In the past years, there have been several promising attempts to realize the missing quantum standard of the ampere. In an SET turnstile , a source drain voltage is applied across a series of tunneling barriers while a central gate is biased with an rf voltage to control the tunneling of individual electrons through the device. In SET pumps , a series of single electron transistors is gated subsequently shuffling electrons from source to drain without an applied bias voltage. Related devices employ surface acoustic waves  or time-dependent gate sequences  to pump single electrons. Besides these active approaches seeking to generate a well-defined current in a device, the rf SET  is an extremely sensitive electrometer capable of measuring individual electrons as they flow through a device and thus a candidate for a passive current standard.
Although accuracies up to 1.5 x 10-8 have been achieved , all of the above approaches suffer from a certain amount of leakage. Even though Coulomb blockade forbids additional electrons to tunnel, so-called cotunneling processes in which electrons coherently tunnel through the device via virtual states are still possible. This results in a parasitic current whith sets ultimate limits to the performance of the devices.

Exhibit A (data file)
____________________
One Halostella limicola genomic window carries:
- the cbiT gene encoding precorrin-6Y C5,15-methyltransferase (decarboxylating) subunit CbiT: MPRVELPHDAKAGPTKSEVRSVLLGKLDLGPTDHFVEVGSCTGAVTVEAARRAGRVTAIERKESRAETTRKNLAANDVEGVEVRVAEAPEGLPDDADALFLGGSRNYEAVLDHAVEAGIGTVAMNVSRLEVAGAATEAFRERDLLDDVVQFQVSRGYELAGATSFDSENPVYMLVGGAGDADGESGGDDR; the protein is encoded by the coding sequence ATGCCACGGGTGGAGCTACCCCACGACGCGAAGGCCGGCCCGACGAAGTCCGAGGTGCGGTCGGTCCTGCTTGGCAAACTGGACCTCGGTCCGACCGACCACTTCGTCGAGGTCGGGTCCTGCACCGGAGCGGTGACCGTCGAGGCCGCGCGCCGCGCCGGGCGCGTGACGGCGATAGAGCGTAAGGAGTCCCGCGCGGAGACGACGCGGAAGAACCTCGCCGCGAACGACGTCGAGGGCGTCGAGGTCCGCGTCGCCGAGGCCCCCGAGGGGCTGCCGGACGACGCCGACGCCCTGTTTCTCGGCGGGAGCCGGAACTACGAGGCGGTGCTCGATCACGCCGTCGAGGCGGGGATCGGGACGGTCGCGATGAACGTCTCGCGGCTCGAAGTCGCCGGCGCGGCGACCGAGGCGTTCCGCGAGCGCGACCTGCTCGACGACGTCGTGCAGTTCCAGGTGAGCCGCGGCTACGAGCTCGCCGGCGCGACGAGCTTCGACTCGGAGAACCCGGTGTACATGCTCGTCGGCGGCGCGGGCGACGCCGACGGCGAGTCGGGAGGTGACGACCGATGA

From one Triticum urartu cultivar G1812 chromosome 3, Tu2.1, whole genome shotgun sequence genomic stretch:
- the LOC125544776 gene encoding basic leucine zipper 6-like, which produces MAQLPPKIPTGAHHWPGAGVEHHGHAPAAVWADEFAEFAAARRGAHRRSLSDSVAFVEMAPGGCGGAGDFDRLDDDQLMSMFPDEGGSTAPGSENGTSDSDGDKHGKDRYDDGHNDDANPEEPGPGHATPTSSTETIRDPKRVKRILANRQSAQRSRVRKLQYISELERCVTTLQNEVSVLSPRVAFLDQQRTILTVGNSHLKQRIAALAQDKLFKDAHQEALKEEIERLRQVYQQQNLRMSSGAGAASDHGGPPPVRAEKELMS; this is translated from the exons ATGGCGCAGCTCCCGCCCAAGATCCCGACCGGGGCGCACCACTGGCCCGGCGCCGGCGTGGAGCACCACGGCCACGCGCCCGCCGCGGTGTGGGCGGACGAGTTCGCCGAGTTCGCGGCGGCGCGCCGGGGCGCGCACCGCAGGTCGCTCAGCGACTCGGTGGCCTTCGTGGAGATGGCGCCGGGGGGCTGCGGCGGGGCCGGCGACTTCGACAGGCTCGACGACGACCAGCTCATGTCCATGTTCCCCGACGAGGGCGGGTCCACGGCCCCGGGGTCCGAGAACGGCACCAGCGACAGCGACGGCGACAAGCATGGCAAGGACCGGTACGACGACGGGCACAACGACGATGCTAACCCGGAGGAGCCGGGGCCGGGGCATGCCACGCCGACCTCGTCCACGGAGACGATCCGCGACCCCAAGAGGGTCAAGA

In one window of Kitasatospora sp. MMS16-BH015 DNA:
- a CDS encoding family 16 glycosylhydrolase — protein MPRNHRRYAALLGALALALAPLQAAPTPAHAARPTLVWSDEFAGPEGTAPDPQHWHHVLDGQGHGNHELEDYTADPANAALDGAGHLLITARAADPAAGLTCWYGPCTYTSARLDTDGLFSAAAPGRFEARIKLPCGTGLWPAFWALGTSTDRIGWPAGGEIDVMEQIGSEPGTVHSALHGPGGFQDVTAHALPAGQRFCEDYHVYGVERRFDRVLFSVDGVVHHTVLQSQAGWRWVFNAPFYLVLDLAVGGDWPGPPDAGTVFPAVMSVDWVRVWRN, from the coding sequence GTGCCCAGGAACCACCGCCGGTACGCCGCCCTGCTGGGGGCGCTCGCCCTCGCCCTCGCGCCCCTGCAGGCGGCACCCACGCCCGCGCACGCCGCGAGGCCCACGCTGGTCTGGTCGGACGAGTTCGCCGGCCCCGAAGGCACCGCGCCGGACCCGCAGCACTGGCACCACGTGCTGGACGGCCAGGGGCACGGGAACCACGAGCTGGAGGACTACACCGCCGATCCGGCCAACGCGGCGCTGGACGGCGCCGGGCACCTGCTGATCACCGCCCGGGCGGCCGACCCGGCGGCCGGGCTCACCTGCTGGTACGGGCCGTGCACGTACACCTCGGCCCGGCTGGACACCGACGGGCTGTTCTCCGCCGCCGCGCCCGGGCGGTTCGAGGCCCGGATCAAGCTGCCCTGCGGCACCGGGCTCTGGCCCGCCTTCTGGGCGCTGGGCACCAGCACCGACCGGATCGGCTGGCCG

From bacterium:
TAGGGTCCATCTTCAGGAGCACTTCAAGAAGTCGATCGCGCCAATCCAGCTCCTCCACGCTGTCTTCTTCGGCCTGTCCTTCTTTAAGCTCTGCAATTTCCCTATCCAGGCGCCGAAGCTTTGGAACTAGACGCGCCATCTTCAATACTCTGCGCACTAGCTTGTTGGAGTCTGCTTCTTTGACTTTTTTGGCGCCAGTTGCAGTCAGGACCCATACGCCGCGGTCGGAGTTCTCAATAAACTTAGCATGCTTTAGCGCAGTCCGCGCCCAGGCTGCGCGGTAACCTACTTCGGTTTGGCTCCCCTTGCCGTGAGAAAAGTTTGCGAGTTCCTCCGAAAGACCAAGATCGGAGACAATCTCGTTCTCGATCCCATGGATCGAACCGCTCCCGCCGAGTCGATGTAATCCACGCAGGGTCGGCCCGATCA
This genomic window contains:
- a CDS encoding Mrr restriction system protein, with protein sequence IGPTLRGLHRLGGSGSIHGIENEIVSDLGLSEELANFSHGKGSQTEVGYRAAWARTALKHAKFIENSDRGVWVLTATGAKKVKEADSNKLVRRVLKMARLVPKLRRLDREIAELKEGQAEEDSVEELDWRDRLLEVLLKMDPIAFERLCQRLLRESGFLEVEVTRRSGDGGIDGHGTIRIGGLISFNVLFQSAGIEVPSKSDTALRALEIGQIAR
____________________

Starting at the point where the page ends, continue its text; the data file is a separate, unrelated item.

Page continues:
In 1998, the mechanical single electron transistor (mSET) was theoretically proposed . In this device, the metallic island is placed on a vibrating beam which moves the island back and forth between two electrodes. Since the tunnel resistance increases exponentially with distance, charge transfer between the island and an electrode only occurs at the turning points of the shuttle motion. Therefore transport across the island is strictly sequential, making the mSET the only SET device in which cotunneling is not an issue.